General adaptation syndrome Physiologists define stress as how the body reacts to a stressor, real or imagined, a stimulus that causes stress. Acute stressors affect an organism in the short term; chronic stressors over the longer term. General Adaptation Syndrome (GAS), developed by [János] Selye, is a profile of how organisms respond to stress; GAS is characterized by three phases: a nonspecific mobilization phase, which promotes sympathetic nervous system activity; a resistance phase, during which the organism makes efforts to cope with the threat; and an exhaustion phase, which occurs if the organism fails to overcome the threat and depletes its physiological resources.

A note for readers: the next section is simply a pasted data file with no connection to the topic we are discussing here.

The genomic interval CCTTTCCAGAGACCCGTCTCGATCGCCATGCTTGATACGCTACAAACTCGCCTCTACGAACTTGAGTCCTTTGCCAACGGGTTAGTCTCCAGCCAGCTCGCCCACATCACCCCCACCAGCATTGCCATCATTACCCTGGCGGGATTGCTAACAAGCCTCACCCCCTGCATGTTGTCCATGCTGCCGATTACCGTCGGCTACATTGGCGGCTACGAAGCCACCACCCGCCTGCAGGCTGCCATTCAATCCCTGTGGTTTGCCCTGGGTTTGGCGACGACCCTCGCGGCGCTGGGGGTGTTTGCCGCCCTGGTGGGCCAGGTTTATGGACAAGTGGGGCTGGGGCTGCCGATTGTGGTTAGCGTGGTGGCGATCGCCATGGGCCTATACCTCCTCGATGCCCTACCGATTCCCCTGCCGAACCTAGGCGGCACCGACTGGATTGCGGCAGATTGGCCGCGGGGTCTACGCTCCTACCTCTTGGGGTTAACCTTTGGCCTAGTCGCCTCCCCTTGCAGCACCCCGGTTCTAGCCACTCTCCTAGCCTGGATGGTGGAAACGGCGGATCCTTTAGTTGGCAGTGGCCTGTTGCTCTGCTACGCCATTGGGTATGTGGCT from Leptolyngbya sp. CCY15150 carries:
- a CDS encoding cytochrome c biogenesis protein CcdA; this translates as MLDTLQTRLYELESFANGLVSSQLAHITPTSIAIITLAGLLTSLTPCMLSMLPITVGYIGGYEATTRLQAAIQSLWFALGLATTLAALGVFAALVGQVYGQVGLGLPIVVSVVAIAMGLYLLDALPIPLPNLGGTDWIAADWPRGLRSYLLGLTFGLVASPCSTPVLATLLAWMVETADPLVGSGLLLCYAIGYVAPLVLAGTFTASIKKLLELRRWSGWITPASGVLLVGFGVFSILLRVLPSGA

The theory, from its humble beginnings as a medical resident’s letter to the editor, has since made the rounds through the Western medicine (much to the amusement of Eastern medical practitioners, I am sure, who had likely known and used this knowledge long before), and is today standard part of pathological study (and self-help books, popular lifestyle magazines and daily parlance) ( While he never won a Nobel prize, (never the bride, always the bridesmaid – nominated 10 times), another group of scientists who isolated and synthesized the hormones involved in the stress response did win in 1950. This is the physiological basis for explaining a whole host of ‘civilizational illnesses’, for the ever-increasing rates of diseases both physical and mental. This is the basis of PTSD, which was MUCH earlier known, then apparently re-named in each era, from Gilgamesh through Old Testament, then the Greeks at Marathon all the way to the Napoleonic Wars and beyond – direct exposure to massive death of others and imminent death of one’s own can and does create (semi)permanent ‘stress’. ( The concept is actually not that easy to explain, and one of the reasons is, ironically, the extremely widespread use of the term in everyday language across the world – and because of its alternate, previous meaning from physics. Stress is the state of the organism (for the moment, we will focus on humans) that is a REACTION to some event, factor or condition that threatens its well-being, or at least its internal equilibrium. The factor causing the upset is the STRESSOR, the negative version (to an upsetting, harmful factor) is DISTRESS, the ‘positive’ version is EUSTRESS (though I have yet to hear anyone actually utter that one in conversation) – think of the body’s reaction to extreme amorous arousal, or perhaps a less long-term positive of a drug high. Here is the good doctor trying to explain in a few sentences, watch the interviewer’s face: The process, to begin with, is perfectly adaptive. It marshals the body’s resources to combat the threat at hand. It creates the fever, which raises metabolic rate to fight illness. It ‘girds the loins’, so to speak – shutting off digestive and reproductive systems, activating ‘battle vision’; and sends glucose pouring into the bloodstream that is pumped faster and harder by a heart prodded judiciously by adrenaline. The problems begin when the threat remains, even after the body is tired, its reserves spent, its muscles or white blood cells used up. If the threat remains, this is the part that leaves to what is called the exhaustion stage – the part that makes those sick ‘look sick’. The real problems, though, come from the prolonged, unrelenting exposure to the stressors which generate this response in the body (and mind). The chronic illness, the kind of workplace that either never lets up, or re-creates crises (or ‘crises’) – or the prolonged stay in a combat zone, say. THIS is what degrades the immune system, damages the heart and circulatory system, ages tissues and organs. Just take a look at any president before and after a term or two in office. It’s important to note that people react to stressors differently – and different stressors create reactions in me than in you. Ultimately it is the body (through the brain) that decides IF a situation is a threat. And people will have different capacity and tolerance for stress – both how much they can bear, or perhaps more accurately how well they can cope (e.g. reduce/reverse the stress response before exhaustion is reached). It is often said that many/most of the ailments so common in society are civilizational – caused by the artificiality of our surroundings, by the lack of regular exercise, by the disruption of our natural circadian rhythms and thus sleep cycles. Of course, the (over)processed foods, the refined sugars, the genetically manipulated vegetables and crops (and soon animals) don’t help. Not to mention the pharmaceutical cocktails passing through so many bloodstreams, the lack of clean air in so many if not most large cities. But I would add to this list one more – the constant, unrelenting stream of media coverage – whether news, ‘news’ or straight-up advertising. Coverage meant to put you on edge, meant to convince you need that strong president to protect you, that superior car insurance, that better car, that increased military appropriation, that stronger local police force (with MRAPs, hi-cal automatic firearms and no-knock warrants). The advertising that is meant to exploit your base, often subconscious fears (along with the drives and desires) in the quest to sell you more stuff – and the news playing on insecurity and herd mentality in the quest to sell you an ever decreasing set of freedoms and less self-determination. The thing of it is, it’s hard to differentiate between callous indifference and criminality. No need to create a conspiracy theory about ill intent, when an explanation of incompetence or stupidity will do just as well. But I would argue that in the case of the media bombardment of our senses, we are dealing with a case of confluence of both. Advertisers on one hand don’t care about our well-being (insofar as it does not unduly hinder our capacity to consume) – and those who would sway our opinions to gain more power (though some would say I repeat myself) are only HELPED by a populace in a state of reduced resistance. One prone to more illnesses, both physical and psychological. Heightened anxiety, reduced capacity for rational thought and decisions, greater likelihood of reverting to the mental shortcuts of stereotypes, heuristics and biases – just what a propagandist needs, when there is a populace whose hearts and minds need swaying. I imagine that I feel the tenor and tempo of this ‘music’ rising, day by day. Soon, I should think, we will be presented with the next BIG EVENT, a display, a spectacle. An external (or externalized) threat that EVERYONE will be able to recognize and, and coalesce against. Whether that bogeyman is North African/Southwest Asian/ Central- and South American immigrants, the repo men coming after the subprime-financed auto in loan default, whether it is the ‘arrogance’ of people who do not want their earnings redistributed to those who ‘are in greater need’, the spectre of a heroin epidemic, the threat of… WHATEVER. Projecting bogeymen to garner support, silence opposition and consolidate power? It’s a tactic as old as civilization itself. Just the like body mounts its stress response – so does society as a mass of people. And just like the body gives up higher-order functionality to focus on an immediate existential threat (whether real or merely perceived), so too does society as a whole. For some examples and elaboration on this, check out The Power of Nightmares and Century of the Self from Adam Curtis, and Psywar. The challenge with all of this? The intent and integrity of the news sources is not necessarily a saving grace. Given enough bad or distressing news (honest or not), the effect will still be the same. It’s why I can’t really read Zero Hedge nearly as regularly as I once did. Certainly part of the reason I can’t willfully bring myself to actively analyze events as much as I used to. While all of us – erstwhile contributors, readers, participants in conversations here in Turdville – may have different reasons, different sources of business and different new areas of focus to make demands on our time – I think this is a factor that weighs on us all. How can one remain constantly alert, constantly vigilant? How can we ALL remain indignant, outraged, critical in all ways, ready to sort wheat from the chaff? How can one maintain unwavering focus, the level of energy needed to absorb, process and internalize all this information? Yet I sometimes feel that this, too plays in to the hands of the proverbial ‘powers that be’. I don’t mean to include honest journalists, the investigative bloggers, the whistleblowers, those actually trying to take a stand to change the state of affairs for the better. But the months and years of unrelenting low-grade anxiety punctuated with regular instances of severe crises – whether it be financial breakdowns, civil unrest, trrrrist attacks real or staged, images of mass death and depradations on television and in print – put together have a substantial effect, over time. Those most perceptive, those actually paying attention, those invested in understanding what is happening, and trying to prepare for the future – are the ones who are most deeply affected. And when actual, acute crisis finally arrives? Will we be better prepared, more hardened, ready to go? Or worn down, worn away, more passive and less capable? While making popcorn to watch the main event unfold sounds perhaps heartless, as if one was taking pleasure or amusement from watching the failure of the great experiment -- think of it more are watching from a slight distance, from a perch of safety. I have a feeling we'll ALL know when the time has come to fully re-engage What can be done? Shutting our eyes and ears, humming to pretend we hear nothing is not an option. Just because it is not a pleasant reality out there makes it no less real. But to paraphrase my favorite author – there is no need to live in trouble until trouble comes. Be aware of the dangers of the constant pressure – but be more like the reed than the oak tree. Bend sometimes, rather than stand up to every gust and gale. Take pleasure and relief in good tidings, company of family and friends, success well earned. Build, rather than deplete, the inner reservoir of good karma, meaningful relationships, and yes – even optimism. Humor, in all its manifestations, in abundance, whenever possible. Regular physical exercise – it’s not just for health nuts, it’s a survival necessity. Mens sana in corpore sano – known for ages, more relevant than ever today. Meditation, hobbies (perhaps ones that can be profitable/useful as well as distracting?), music, chess, nature in its splendor or starkness – or whatever allows you to relax, recharge. Make time for some each day. (PS: Sorry about the lack of illustrations and the ugly-looking, spoiler-making pasted-in links, I am for the moment unable to work with the html editing tools the site generally provides.)